Dr. Kamilla Swart
Dr. Kamilla Swart is an Associate Professor in the Faculty of Business and heads the Centre for Tourism Research in Africa, Cape Peninsula University of Technology (from 2003). Her research interests include sport and event tourism, with a specific focus on the 2010 FIFA World Cup™ and event policies, strategies and evaluations. Kamilla has been invited to participate in various 2010 initiatives, including the HSRC 2010 research project, the 2010 GCIS Communication Partnership and the Western Cape Tourism partnership 2010 Sub-committee. Kamilla currently serves as a Project Manager for a university-led research consortium to undertake contract research for Cape Town Routes Unlimited, in addition to managing the event evaluation and delegate tracking components of this research programme (2006/7-2008/9). She supervises Masters and Doctoral students and lectures on tourism development and the management of events.
Dr. Eleni Theodoraki
Dr. Eleni Theodoraki is Director of the Edinburgh Institute for Festival and Event Management where she overseas a range of research and continuing professional development programmes and Reader in Festival and Event Management at Edinburgh Napier University’s Business School. She is visiting staff at Lumsa University in Rome, Université Claude Bernard Lyon 1 in France and Member of the Vancouver 2010 Olympic Games Impacts Expert Resource Group. She is author of ‘Olympic Event Organisation’ published in 2007 by Elsevier and has worked for the London 2012 Olympic Games Bid Committee and Athens 2004 Olympic Games Organising Committee on Olympic education and strategic planning and development issues, respectively. Other commissioned / funded work was undertaken for the Arad League Development Organisation on senior event managers’ training needs, the Edinburgh Festival Theatres Trust on organisational growth, the International Olympic Committee on the role of women in management, the British Academy on sport development overseas, and East Potential on the impacts of the London Olympic Games preparations on social housing. In 2001 she received the International Year of Volunteers IOC Diploma for her contribution to the development of sport and Olympism. Numerous PhD studies have involved her supervision in the following ares: Civil rights and the London 2012 Olympic Games; Marketing of the Edinburgh Fringe; Sporting impacts of the 2008 Beijing Olympic Games; Evolution of Modern Olympism and Olympic Values; Structural configurations of the Sydney Olympic Games Organising Committee; Olympic solidarity: global order and the diffusion of modern sport between 1961 to 1980.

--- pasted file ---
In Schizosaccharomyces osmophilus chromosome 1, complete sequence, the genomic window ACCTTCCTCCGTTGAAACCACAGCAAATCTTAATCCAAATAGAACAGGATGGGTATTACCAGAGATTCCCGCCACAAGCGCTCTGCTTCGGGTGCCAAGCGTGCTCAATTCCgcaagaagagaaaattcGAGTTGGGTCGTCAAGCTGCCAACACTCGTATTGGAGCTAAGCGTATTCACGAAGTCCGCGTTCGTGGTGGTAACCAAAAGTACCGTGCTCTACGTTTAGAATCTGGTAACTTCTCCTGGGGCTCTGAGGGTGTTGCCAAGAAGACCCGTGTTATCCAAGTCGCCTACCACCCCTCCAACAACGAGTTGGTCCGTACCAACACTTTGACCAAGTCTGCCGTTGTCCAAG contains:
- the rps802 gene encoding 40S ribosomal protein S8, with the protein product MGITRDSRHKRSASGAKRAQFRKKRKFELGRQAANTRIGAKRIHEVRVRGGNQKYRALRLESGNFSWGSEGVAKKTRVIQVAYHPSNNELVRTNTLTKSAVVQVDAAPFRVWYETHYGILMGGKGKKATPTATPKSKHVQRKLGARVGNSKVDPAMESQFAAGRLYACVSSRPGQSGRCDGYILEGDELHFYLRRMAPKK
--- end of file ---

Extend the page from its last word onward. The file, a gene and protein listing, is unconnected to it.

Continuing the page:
Dr. Rob VanWynsberghe
Dr. Rob VanWynsberghe is conducting two studies on the social, environmental and economic impacts of 2010 Vancouver and Whistler Olympic Games on the lower mainland community. The intention of this research is to examine mega-events and how these can be leveraged to maximize their benefits (e.g., capacity building and training). In addition, he is conducting action research on inter-institutional and transdisciplinary collaborations in the classroom. The purpose is to develop sustainability programming. He has recently completed a study on tobacco taxation in First Nations and Inuit communities in BC and Canada. This research scopes out the challenges and benefits of tobacco taxation to health promotion programs that support healthy Aboriginal communities. Dr. VanWynsberghe is actively researching the definitions and uses of case studies and the creation of a cross-case analysis database. The purpose is to extend the utility of case studies by providing the means for their being compared and contrasted with other case studies.